This is an archived article that was published on sltrib.com in 2006, and information in the article may be outdated. It is provided only for personal research purposes and may not be reprinted.
Listening to state Sen. Chris Buttars describe the theory of evolution is like hearing Karl Marx describe capitalism. If it were the only description you heard, you'd probably be as against it as he is.
But every time the West Jordan Republican opens his mouth to address the subject, he removes all doubt about the fact that he has absolutely no idea what he's talking about.
So it is more than disturbing that the senator's proposed law on the subject has received even a hearing, much less the approval of the Senate Education Committee. That panel voted Tuesday - four Republicans to two Democrats - to advance the bill to the full Senate.
There are doubtless many passages in the Utah Code Annotated that are unwise, outdated, confusing or in need of improvement. But Buttars' Senate Bill 96 would probably be the first article, section or clause in our state statute book that is a downright lie.
The bill would mandate that the State Board of Education "shall require that instruction to students on any theory regarding the origins of life, or the origins or present state of the human race, shall stress that not all scientists agree on which theory is correct."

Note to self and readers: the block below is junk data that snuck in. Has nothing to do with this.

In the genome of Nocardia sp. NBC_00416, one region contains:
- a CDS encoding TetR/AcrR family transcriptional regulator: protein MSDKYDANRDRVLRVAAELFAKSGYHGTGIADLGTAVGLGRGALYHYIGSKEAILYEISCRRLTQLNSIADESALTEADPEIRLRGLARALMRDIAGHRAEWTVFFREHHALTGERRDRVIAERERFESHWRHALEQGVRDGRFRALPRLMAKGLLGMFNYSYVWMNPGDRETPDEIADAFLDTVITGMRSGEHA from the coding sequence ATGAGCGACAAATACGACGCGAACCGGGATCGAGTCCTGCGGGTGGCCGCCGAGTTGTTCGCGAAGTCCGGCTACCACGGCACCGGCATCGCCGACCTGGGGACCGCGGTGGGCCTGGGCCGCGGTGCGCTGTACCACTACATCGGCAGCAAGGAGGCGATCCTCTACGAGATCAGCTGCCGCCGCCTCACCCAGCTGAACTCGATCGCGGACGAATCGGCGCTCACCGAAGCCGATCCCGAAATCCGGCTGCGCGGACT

Put that before our brighter young people and they will wonder what else we are fibbing to them about.
The theory of evolution has been refined since it was first put forward in Charles Darwin's 1859 book On the Origin of Species by Means of Natural Selection, but it remains the rock-solid foundation of biological science. Its core principle, that all life on Earth has evolved from common beginnings and has changed over time to meet the demands of different environments, is not challenged by any scientist or scientific body worthy of the name.
Buttars' constant references to the lack of a "missing link" or his insistence that he's never seen a dog change into a cat display a towering ignorance of the subject. That would be his own business, and perhaps a source of comfort to him, were it not for the fact that he is trying to enshrine his willful misunderstandings into state law.
Gov. Jon Huntsman Jr. is trying to improve both the fact and the reputation of Utah schools in the areas of math and science. But our state's reputation for educational excellence will only devolve if the Legislature is foolish enough to pass Buttars' bill.
The governor should have his veto pen at the ready for this one.